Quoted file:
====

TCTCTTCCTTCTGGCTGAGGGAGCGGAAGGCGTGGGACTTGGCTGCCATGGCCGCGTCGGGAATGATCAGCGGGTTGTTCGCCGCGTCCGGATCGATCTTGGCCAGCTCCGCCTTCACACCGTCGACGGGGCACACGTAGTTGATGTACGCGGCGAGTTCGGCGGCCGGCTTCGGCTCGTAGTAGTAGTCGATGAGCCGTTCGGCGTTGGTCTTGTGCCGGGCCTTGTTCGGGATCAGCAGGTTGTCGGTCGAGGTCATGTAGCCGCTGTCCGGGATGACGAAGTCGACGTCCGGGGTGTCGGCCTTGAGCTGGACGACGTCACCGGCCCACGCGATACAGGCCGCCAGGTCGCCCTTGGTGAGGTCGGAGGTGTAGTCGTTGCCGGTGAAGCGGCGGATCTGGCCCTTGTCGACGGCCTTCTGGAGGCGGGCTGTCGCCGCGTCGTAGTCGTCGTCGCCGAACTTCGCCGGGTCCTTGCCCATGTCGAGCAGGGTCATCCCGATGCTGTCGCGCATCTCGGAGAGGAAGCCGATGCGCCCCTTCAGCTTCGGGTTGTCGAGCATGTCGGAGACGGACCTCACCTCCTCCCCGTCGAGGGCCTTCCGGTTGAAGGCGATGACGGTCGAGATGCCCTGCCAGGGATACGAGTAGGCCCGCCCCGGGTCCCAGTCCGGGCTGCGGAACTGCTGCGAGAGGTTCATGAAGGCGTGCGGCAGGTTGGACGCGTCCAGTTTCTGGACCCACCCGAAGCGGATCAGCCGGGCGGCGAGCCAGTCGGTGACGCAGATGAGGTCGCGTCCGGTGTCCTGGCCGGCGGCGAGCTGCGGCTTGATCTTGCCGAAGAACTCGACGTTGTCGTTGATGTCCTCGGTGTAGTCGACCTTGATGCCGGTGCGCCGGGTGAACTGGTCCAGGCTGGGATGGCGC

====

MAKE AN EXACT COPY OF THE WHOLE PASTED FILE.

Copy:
TCTCTTCCTTCTGGCTGAGGGAGCGGAAGGCGTGGGACTTGGCTGCCATGGCCGCGTCGGGAATGATCAGCGGGTTGTTCGCCGCGTCCGGATCGATCTTGGCCAGCTCCGCCTTCACACCGTCGACGGGGCACACGTAGTTGATGTACGCGGCGAGTTCGGCGGCCGGCTTCGGCTCGTAGTAGTAGTCGATGAGCCGTTCGGCGTTGGTCTTGTGCCGGGCCTTGTTCGGGATCAGCAGGTTGTCGGTCGAGGTCATGTAGCCGCTGTCCGGGATGACGAAGTCGACGTCCGGGGTGTCGGCCTTGAGCTGGACGACGTCACCGGCCCACGCGATACAGGCCGCCAGGTCGCCCTTGGTGAGGTCGGAGGTGTAGTCGTTGCCGGTGAAGCGGCGGATCTGGCCCTTGTCGACGGCCTTCTGGAGGCGGGCTGTCGCCGCGTCGTAGTCGTCGTCGCCGAACTTCGCCGGGTCCTTGCCCATGTCGAGCAGGGTCATCCCGATGCTGTCGCGCATCTCGGAGAGGAAGCCGATGCGCCCCTTCAGCTTCGGGTTGTCGAGCATGTCGGAGACGGACCTCACCTCCTCCCCGTCGAGGGCCTTCCGGTTGAAGGCGATGACGGTCGAGATGCCCTGCCAGGGATACGAGTAGGCCCGCCCCGGGTCCCAGTCCGGGCTGCGGAACTGCTGCGAGAGGTTCATGAAGGCGTGCGGCAGGTTGGACGCGTCCAGTTTCTGGACCCACCCGAAGCGGATCAGCCGGGCGGCGAGCCAGTCGGTGACGCAGATGAGGTCGCGTCCGGTGTCCTGGCCGGCGGCGAGCTGCGGCTTGATCTTGCCGAAGAACTCGACGTTGTCGTTGATGTCCTCGGTGTAGTCGACCTTGATGCCGGTGCGCCGGGTGAACTGGTCCAGGCTGGGATGGCGC